The starter is the component that begins a bike’s ignition and fuel injection process, and a failing starter will make your motorcycle appear to have no power.

The starter uses electricity to charge the spark plugs for initial combustion.

If your battery is dead, your starter won’t operate, but if your starter itself is bad, all the battery volts in the world won’t start your motorcycle. 

Here are four symptoms of a failing starter:

1. Motorcycle will not Start

I know what you’re thinking. You’re here because you’ve already established this.

Still, the first step to diagnosing your starter is ensuring the battery is in working condition. Mapping your bike’s battery voltage is the fastest way to determine whether the battery is dead or if the starter is failing. 

2. Sporadic Starting

A starter goes bad slowly. At first, the starter will fail once or twice, but the bike starts after a while. It fails 5 or 6 times, then the motorcycle starts. Get it looked at as soon as it starts lagging.

Eventually, the starter coughs and coughs, and nothing happens. Once you get to this point, tap your starter motor with a hard object. If it turns over after a few taps, your starter is probably the culprit. Get it replaced.

3. Starter Makes a Clicking Noise

As corrosion attacks your starter’s motor or solenoid, a similar clicking noise haunts its function. Test it to find out if you need to replace your solenoid or the whole starter. It could mean replacing the solenoid alone.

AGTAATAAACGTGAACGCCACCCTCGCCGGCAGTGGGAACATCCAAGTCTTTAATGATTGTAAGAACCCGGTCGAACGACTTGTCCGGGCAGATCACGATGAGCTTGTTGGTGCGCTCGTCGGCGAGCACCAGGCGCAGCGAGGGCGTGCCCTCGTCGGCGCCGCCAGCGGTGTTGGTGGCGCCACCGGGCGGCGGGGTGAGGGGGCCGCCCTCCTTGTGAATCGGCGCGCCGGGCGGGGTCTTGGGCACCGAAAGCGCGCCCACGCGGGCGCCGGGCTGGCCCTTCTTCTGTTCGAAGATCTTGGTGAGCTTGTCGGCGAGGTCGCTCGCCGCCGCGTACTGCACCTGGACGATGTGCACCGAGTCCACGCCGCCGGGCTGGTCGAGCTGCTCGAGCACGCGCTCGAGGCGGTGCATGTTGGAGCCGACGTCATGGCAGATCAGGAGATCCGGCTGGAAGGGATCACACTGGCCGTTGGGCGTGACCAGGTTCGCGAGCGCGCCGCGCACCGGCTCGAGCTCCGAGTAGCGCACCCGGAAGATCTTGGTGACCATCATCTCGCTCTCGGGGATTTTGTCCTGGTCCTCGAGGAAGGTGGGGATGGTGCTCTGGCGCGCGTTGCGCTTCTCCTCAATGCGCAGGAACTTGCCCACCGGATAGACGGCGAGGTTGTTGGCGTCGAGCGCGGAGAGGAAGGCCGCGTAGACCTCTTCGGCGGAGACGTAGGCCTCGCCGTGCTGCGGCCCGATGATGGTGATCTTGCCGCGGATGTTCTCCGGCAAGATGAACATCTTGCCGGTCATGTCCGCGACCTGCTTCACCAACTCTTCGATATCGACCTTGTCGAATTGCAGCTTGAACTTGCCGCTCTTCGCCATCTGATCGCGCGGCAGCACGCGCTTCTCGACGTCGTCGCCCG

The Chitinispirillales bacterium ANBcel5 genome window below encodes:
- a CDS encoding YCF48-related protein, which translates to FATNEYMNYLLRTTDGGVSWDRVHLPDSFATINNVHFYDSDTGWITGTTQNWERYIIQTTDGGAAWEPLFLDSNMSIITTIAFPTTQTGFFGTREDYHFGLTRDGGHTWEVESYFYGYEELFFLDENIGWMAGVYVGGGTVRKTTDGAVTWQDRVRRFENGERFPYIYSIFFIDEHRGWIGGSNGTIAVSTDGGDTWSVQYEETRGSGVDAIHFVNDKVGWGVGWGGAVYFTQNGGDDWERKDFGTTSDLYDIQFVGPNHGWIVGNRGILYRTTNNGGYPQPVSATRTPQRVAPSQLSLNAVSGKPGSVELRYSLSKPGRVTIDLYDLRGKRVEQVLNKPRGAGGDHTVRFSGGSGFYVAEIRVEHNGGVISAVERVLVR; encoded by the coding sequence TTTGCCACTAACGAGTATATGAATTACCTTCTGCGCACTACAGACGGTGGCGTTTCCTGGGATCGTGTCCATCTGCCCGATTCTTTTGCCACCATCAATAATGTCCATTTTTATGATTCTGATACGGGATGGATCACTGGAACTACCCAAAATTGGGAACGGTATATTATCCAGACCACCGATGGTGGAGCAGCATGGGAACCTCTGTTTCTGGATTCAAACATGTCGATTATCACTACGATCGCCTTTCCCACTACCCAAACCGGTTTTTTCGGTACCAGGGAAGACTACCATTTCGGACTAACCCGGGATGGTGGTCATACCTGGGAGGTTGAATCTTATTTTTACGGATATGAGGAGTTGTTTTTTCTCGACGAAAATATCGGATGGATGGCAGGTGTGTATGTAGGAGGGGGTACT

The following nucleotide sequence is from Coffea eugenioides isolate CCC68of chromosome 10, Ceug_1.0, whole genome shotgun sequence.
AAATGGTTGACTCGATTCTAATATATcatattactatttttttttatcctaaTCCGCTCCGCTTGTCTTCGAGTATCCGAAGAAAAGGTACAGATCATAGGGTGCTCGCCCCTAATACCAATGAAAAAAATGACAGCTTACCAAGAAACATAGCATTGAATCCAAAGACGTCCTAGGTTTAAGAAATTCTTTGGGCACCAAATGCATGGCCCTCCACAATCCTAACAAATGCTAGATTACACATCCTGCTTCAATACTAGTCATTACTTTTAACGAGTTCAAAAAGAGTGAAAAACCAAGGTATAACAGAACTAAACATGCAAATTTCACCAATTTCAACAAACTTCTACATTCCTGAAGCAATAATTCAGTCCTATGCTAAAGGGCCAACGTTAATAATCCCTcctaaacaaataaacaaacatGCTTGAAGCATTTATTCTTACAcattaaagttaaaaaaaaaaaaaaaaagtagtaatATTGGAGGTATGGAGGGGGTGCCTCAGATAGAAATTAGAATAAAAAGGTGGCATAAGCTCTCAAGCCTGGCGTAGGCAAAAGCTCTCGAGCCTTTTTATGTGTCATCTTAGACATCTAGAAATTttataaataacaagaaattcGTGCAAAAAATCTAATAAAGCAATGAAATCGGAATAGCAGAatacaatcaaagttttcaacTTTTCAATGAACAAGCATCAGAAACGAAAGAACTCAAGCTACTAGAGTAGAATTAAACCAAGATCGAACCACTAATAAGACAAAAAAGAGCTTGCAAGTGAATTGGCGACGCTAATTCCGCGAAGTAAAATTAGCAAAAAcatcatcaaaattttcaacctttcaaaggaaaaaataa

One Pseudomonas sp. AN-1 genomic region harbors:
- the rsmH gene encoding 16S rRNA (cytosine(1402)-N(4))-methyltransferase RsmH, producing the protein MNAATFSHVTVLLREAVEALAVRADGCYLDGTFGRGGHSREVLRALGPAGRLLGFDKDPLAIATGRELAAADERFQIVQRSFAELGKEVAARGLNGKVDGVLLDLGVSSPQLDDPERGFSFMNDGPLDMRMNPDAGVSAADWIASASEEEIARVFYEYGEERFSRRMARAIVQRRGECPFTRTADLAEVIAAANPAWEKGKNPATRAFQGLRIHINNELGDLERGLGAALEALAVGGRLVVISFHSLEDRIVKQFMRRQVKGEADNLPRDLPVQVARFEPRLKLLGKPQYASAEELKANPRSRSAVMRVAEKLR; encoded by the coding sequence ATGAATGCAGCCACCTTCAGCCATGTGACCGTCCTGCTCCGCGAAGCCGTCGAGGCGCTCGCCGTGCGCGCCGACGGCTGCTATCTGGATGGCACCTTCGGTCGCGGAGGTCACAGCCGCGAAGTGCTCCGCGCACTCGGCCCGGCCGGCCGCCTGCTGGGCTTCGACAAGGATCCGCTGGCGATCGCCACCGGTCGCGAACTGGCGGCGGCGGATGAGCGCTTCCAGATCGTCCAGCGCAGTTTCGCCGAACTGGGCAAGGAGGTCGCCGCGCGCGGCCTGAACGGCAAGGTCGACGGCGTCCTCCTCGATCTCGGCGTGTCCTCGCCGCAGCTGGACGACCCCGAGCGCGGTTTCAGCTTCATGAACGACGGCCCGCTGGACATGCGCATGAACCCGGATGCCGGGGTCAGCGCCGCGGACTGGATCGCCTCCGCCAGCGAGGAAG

4. Starter Coughs or Grinds after the Motorcycle Is Running

If your motorcycle’s starter has shorts in its circuitry, the starter will attempt to deliver voltage even after the bike is running.

Make sure to also read our article about motorcycle cold start problems.

Electronic Problems

Motorcycles have electronic systems since headlights and electronics integration in modern motorcycle designs make them essential to the bike’s power.

Bikes have fuses, for example, which can blow just as quickly as any other electronic fuse. 

Pro racers and moto-nomads all keep fuse kits handy, but if you go that route, pay close attention to the amperages on your bike and only swap a fuse with one of the same amps.

As we mentioned early, your bike’s battery hooks up to an entire system of components that keep it charged and distribute its volts accordingly. Two of those components are the stator and the Regulator/Rectifier.

The stator uses power generated by a force of motion to charge your battery once your R/R has converted and limited the charge, so your battery doesn’t explode.